Wednesday 1st Jul 2020
Cash flow is one of the biggest financial challenges that any small business will face. Without readily available cash, it can be really hard to push on and grow the enterprise, and in severe cases, it can even threaten the viability of the business. This happens when cash flow is so poor that there are few funds available for things like payroll, rent, and other essential monthly commitments. But what are the biggest problems with cash flow for small businesses? What exactly causes this lack of liquidity? Let’s take a look at four of the biggest drivers.
It’s worse for some industries than others, but any business owner or accounts officer will know just how expensive it can be to keep a modern firm going. It’s these (often monthly) expenses that are what really eats into cash. Any business that’s finding that too much cash is leaving the accounts every month might look to making some cuts, or looking for alternative and cheaper suppliers. Never do anything that might impact profit however, as this could ultimately make matters worse.
Unpaid invoices are perhaps the biggest contributor to problems with cash flow, and they can affect businesses of any size. At any time here in the UK, hundreds of millions of pounds are outstanding, and this can be really harmful. Fortunately, if your biggest issue is late invoices, there are plenty of ways you can improve the situation. Tightening up on credit control, effectively tracking and chasing invoices, and being careful with terms can all help to get those invoices paid when they’re due. There are also financial products on the market, such as invoice finance, which can help remove some of the worry over late payments.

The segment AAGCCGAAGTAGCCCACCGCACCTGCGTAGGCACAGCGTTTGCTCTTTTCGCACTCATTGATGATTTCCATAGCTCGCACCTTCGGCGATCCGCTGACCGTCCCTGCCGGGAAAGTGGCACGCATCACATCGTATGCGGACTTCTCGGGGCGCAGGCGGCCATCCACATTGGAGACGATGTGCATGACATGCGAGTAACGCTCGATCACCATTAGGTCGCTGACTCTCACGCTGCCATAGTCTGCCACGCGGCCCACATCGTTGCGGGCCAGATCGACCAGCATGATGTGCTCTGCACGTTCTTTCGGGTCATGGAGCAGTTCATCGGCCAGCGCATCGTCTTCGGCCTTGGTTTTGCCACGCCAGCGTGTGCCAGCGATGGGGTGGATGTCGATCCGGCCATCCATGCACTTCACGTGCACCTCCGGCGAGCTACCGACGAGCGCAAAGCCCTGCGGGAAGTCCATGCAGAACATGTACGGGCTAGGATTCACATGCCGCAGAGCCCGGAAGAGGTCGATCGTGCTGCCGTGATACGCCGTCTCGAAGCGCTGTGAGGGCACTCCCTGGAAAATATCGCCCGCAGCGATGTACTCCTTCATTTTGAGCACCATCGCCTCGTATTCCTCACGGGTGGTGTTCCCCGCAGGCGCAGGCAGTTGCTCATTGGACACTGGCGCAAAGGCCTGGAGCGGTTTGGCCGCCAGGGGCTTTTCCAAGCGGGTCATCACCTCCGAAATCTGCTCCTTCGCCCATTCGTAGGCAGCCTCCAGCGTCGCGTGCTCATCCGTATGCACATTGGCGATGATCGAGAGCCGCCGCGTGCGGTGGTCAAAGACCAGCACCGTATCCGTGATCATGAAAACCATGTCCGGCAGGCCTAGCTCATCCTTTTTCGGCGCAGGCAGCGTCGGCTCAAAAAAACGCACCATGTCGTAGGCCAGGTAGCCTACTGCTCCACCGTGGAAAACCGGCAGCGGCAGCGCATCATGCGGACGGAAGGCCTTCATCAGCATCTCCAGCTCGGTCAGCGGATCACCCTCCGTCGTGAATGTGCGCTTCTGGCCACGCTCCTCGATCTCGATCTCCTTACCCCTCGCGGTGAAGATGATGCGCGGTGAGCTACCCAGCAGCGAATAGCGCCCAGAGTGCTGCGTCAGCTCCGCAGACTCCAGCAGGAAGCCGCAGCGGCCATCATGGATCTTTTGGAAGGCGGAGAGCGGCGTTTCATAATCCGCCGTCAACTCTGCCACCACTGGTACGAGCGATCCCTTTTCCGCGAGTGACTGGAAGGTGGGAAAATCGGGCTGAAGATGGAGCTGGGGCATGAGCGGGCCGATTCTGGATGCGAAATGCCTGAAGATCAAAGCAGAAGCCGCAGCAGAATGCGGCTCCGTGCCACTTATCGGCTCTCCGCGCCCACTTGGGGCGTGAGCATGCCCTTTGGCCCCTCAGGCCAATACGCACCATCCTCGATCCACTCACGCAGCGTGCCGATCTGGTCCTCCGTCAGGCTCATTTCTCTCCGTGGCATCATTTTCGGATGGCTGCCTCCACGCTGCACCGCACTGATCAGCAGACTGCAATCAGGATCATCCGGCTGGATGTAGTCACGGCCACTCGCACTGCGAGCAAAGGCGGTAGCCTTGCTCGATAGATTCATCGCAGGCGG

Low profit margins
A lack of profit will naturally mean less cash coming into the business. Start-ups can often face challenges in this regard, because their unestablished reputation can make it harder to secure lower rates for goods and services that they might then sell on. This is why it’s so important for new market entrants to be able to offer something different to competitors. If you can ensure your product stands out - whatever it may be - then you stand a better chance of being able to apply a strong profit margin that doesn’t have to directly compete with other businesses.
Lack of planning
Finally, a lack of planning can actually be much worse than you might expect. The dates that money comes in and goes out can have a surprisingly large effect on cash flow, and poor planning in this regard might mean dipping into an expensive overdraft unnecessarily. As best you can, forecast for when you expect money to arrive and leave the accounts. This will leave you better prepared, less likely to experience short-term issues, and less likely to need help with your cash flow.